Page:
Fifty Paschas Plus One[i]

By: James Kelly[ii]

 

Social distancing may quell the pandemic of Covid 19 gripping the world, but to paraphrase a line from Lincoln, “a church divided cannot stand. The Orthodox Church works best within a community. Today, at my struggling home church of Holy Trinity in Catasauqua, PA only a few people actually live in the community of Catasauqua.

 

The Orthodox church that came to America in the late 19th century was a community of immigrants who brought their religion with them in their hearts and souls. The first thing they did after settling was to build churches to nurture those souls and pay tribute to God for their new lives.

 

Social distancing overtook our church long before Covid 19 came along. Most of the descendants of the Slavic immigrants, like their grandparents and parents have had to follow the jobs to other parts of America. Many have left the church for numerous reasons. The demographics of far-flung families, social distancing of the worst kind, has led to a host of problems that I am not qualified to discuss, much less solve.

 

It is my hope, however, that the leaders of the Orthodox church, having performed so diligently throughout the church crisis of Covid 19, recognize that the electronic world which became a saving grace of Pascha 2020, could become a future beacon of togetherness and communication within our struggling churches, and with potential future parishioners, as well as our ever more distanced elders.

 

We were forced to turn to live streaming in order to protect the sanctity of more than 2,000 years of Paschal love for Christ, and it succeeded beyond measure. Most of us with the ability to stream attended and visited more churches than we would or could have, by car and in person.

My wife and I concentrated on Metropolitan Tikhon and services at St. Tikhon’s Monastery. We were thrilled by the Go-pro streamed procession around the church. We walked every step with them and sang with them.

 

Over the course of Lent and social distancing, we also visited churches across America and the world.   One video showed a priest and two deacons censing people in cars as they paraded on the back of a flatbed truck, complete with bell-ringer. That joyous scene brought tears to my wife as she thought about all the priests from Russia who gave their lives for God in the dreaded days of Stalin.

In our lifetime we have traveled to Orthodox churches from Alaska to Paris, but never with the ease of live streaming. We are of the age of vulnerability. We are taking our doctor visits electronically, not the best, but something to be grateful for in a literally sick world… An adjunct physician if you would.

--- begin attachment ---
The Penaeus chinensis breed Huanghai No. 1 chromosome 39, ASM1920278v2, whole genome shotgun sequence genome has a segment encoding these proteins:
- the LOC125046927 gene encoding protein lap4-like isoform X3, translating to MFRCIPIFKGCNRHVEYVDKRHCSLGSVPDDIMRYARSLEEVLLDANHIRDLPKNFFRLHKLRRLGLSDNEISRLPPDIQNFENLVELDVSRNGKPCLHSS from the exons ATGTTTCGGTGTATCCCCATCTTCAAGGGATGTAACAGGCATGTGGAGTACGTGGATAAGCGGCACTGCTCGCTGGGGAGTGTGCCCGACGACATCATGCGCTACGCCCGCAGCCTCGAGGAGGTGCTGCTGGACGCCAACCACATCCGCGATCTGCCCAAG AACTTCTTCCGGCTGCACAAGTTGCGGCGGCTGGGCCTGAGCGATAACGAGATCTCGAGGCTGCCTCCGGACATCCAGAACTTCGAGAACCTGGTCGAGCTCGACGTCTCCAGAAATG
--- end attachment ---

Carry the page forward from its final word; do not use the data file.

In the secular world we live in, the entertainment industry has gone from debased to basically evil.   What better way to answer than to provide our spiritual physician, Christ the healer, in answer to the sick visions that populate much of what claims to be entertainment.

 

I plan to reward those churches we attended with small gifts. Perhaps others who used live streaming will do that, too. And, no we will not give up the closeness of our home church for the ease of staying at home. That need will come all too soon. We plan to enjoy our church as long as we can.

 

The goal here would not be to replace the physical church, but to expand it; to replace dismal demographics that show many of the churches withering like grass before a fire; to rebuild the communities of like-minded people and share the beauty and glory of Orthodox liturgies. Some priests are running with the concept of social media, but many are stuck in the past addressing themselves to tens of people instead of hundreds and beyond.

 

Pascha 2020 has shown us that the electronic world cannot replace “Being There, in church!” But it can certainly be a wonderful adjunct to reach out to the “NONES” (those millions of millennials with no faith base) to turn them into the “NEW ONES,” and in the process revitalize Orthodoxy!

 

[i] This article is copyright © to James Kelly and is published here under licence and was first published at http://holytrinityoca.org/protestant-man-meets-orthodoxy. This article may not be reproduced in whole or in part without the author’s written consent.

 

[ii] James Kelly is a retired editor, columnist and journalist with the Bethlehem Morning Call newspaper and is an active member of Holy Trinity Orthodox Church, Catasauqua, PA.

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